The Power of Knowing Yourself & Your Boundaries

A video on Twitter has been making its rounds and creeping up the viral stream recently. This features Caribbean model Gabriela Bernard, who was a model contestant on a reality modeling competition, pleading for production to not perm the natural hair that she'd been growing out for 15 years.

She not only knew herself, but loved herself through her journey with caring for her natural hair. She expressed to the hair team, and the judges, that this message of self acceptance was important to her, as well as her brand. This was the moment the judges, including a Black woman, shamed her for being difficult as they went against her wishes by perming her hair. She was directed to unlearn her personal standards and accept their definition of "professionalism".

The only time the value of your "yes" increases, is when the value of your "no" does.

Yesterday on the blog, we spoke about intention of your art. Intention solidifies your self identity, as well as your standards. If you're a creative trying to break into any kind of industry that puts the power of opinion from the hands of an audience and / or authority in your lap, you need to have a strong hold of your identity, standards, and boundaries.

This is a story of a young Black woman who sold herself for the promise of "getting on". The only time the value of your "yes" increases, is when the value of your "no" does.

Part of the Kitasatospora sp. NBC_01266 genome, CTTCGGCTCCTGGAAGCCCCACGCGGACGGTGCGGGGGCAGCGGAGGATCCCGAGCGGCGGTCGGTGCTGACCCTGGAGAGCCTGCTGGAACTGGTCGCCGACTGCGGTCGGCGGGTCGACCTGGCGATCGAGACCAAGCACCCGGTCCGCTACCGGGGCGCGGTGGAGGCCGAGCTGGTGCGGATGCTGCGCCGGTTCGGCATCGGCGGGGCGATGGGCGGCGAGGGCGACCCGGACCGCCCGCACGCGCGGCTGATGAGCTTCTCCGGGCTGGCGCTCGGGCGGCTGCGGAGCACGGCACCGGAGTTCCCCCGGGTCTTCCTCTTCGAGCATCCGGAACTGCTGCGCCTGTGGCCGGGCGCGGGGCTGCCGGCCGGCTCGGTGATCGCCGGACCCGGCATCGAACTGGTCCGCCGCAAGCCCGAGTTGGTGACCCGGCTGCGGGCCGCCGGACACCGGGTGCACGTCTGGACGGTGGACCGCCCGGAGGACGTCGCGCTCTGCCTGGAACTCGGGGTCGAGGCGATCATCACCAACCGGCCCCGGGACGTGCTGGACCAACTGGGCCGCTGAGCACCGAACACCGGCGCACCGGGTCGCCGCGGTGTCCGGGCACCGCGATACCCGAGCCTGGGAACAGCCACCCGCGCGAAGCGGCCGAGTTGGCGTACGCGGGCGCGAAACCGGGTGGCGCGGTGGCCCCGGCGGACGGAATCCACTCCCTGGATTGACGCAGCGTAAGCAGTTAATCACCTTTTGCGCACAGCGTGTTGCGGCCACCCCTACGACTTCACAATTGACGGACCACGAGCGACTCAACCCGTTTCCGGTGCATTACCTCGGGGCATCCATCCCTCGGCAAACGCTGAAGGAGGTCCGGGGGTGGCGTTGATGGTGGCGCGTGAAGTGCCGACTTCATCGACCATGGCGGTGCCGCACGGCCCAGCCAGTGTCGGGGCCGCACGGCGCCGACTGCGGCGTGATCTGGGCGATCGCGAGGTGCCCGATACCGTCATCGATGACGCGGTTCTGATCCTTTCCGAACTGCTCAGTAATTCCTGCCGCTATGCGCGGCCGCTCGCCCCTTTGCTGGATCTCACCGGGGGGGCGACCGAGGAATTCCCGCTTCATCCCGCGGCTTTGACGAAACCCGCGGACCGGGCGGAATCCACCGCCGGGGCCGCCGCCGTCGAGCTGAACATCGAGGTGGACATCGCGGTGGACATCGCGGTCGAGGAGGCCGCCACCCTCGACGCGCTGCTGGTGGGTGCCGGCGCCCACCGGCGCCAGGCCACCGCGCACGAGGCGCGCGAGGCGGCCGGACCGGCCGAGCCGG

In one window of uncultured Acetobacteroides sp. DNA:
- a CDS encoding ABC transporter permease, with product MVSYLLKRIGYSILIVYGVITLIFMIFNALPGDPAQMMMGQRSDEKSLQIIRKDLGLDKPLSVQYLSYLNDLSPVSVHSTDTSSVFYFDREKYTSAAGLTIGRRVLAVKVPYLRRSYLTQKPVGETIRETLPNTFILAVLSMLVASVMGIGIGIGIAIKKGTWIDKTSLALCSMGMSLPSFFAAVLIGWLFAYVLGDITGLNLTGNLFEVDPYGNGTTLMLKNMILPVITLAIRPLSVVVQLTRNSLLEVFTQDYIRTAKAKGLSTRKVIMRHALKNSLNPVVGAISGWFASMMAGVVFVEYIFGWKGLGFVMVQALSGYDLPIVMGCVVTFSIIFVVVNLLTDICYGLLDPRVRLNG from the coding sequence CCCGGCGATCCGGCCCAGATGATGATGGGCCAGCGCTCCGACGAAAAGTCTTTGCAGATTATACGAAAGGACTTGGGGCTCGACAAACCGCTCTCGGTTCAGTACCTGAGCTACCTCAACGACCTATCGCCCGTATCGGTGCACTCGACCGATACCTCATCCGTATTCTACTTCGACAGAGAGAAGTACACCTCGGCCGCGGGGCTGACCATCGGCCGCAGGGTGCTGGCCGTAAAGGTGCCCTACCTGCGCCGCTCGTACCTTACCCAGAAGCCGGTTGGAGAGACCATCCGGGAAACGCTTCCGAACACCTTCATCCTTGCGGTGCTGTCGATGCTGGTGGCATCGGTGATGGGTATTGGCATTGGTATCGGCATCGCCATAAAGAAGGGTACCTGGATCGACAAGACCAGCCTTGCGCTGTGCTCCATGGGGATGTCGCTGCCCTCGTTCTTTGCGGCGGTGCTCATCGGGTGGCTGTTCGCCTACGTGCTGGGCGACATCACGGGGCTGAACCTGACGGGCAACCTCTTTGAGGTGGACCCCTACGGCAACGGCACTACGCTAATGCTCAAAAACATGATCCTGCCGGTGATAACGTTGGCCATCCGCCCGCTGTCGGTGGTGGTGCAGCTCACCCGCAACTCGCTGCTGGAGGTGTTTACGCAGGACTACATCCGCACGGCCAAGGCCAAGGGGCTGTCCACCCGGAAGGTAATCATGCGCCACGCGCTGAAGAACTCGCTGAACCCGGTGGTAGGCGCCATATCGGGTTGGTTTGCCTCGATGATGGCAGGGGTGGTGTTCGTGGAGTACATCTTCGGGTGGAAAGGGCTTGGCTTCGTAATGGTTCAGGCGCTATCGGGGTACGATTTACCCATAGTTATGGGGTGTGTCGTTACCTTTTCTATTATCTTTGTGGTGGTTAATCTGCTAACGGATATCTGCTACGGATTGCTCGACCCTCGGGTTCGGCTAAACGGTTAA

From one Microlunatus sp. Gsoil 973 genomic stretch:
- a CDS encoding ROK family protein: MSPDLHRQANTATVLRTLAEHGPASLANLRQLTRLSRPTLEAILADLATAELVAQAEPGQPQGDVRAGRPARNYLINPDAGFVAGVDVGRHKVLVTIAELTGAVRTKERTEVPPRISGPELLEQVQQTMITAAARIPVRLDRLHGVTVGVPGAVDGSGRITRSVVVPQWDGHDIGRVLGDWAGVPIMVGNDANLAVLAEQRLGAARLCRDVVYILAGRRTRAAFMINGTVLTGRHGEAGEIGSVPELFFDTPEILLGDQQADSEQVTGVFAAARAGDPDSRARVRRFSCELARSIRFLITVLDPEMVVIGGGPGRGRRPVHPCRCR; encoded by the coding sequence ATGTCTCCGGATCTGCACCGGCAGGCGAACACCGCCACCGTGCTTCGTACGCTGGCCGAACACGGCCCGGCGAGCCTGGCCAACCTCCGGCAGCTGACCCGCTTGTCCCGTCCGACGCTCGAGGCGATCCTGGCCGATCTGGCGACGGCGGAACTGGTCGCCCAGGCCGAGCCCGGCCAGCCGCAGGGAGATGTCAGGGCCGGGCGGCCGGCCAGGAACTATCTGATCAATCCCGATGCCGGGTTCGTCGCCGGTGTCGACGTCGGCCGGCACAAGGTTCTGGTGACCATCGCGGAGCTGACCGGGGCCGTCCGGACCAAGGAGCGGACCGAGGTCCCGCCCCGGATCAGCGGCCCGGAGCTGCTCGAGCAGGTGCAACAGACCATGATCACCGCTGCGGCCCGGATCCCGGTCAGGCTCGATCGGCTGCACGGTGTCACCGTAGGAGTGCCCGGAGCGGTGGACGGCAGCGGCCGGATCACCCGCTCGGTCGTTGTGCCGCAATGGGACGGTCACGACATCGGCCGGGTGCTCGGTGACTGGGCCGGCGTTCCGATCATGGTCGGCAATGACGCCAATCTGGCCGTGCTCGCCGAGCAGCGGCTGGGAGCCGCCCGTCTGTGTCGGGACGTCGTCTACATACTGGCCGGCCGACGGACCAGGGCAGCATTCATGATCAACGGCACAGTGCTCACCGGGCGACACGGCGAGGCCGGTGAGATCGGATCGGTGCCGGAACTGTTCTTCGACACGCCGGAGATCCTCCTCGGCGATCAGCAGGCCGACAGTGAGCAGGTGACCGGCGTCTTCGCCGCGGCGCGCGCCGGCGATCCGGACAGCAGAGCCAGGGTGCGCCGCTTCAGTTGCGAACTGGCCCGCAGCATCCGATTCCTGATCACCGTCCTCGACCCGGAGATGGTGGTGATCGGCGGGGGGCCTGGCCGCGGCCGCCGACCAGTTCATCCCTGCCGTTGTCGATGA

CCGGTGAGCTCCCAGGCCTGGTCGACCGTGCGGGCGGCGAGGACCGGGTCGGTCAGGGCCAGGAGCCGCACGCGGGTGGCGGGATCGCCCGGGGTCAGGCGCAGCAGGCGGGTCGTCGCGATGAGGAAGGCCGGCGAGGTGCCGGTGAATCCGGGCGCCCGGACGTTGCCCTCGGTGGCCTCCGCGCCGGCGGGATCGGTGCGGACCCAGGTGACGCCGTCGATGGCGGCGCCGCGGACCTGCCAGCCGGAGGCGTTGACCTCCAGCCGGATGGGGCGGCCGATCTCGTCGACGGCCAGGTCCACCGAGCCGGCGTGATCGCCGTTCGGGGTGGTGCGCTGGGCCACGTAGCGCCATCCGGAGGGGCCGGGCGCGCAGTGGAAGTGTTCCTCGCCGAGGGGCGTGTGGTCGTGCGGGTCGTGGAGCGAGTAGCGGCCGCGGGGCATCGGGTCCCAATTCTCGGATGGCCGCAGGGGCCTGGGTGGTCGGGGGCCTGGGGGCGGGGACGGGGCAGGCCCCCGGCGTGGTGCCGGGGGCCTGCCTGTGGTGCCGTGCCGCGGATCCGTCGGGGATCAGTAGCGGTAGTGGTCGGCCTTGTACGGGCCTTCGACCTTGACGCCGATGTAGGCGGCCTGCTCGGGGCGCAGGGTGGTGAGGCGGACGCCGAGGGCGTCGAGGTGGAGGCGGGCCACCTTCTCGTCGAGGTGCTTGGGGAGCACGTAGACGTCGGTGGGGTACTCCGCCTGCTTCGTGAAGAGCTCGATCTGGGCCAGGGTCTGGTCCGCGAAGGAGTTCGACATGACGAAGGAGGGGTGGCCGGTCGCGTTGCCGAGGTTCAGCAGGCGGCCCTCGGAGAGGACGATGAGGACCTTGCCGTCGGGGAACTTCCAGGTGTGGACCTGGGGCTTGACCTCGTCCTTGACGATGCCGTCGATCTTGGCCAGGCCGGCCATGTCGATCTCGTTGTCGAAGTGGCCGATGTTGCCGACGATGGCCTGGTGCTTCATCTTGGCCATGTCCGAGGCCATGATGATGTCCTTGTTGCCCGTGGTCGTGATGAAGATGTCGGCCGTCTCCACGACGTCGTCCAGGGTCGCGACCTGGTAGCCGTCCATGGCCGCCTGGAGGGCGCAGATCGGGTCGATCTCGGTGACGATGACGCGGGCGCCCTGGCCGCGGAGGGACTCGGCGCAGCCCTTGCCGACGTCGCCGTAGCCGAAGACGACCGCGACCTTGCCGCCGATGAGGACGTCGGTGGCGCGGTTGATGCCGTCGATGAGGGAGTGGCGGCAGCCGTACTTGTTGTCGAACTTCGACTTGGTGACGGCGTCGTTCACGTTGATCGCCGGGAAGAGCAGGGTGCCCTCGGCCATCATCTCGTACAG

Gabby was influenced to remove her standards and abandon her personal boundaries to impress the judges for the idea of what fame would grant her by way of obedience. Remember when Nicki Minaj wouldn't attend a shoot because they promised her pickle juice? The value of her "no" increased the value of her "yes", and now moving forward, the standard of working with her has increased.

If Gabby said "no", it would have emboldened a generation of Black girls who were watching her to lean into their natural hair journey. Her original intention of self love and acceptance would have spoken volumes to decrease the ignorant idea that Black natural hair is unprofessional. Her personal story and journey would have been a game changing incident that put a halt on an industry that tries to drown Black girls out.

Is the end goal of your journey worth what you were willing to pay for it?

I don't write this to shame Gabby and shake a finger at her; in a world that constantly tells us to change everything we are in order to receive good things, it's easy to dive into that. She's a Black woman who made a mistake. However, mistakes are lessons, when we allow them to be! I hope those watching can learn what not to do in a similar situation that may present itself.

And I hope Gabby has re-grown those curls, but ultimately, it's her choice.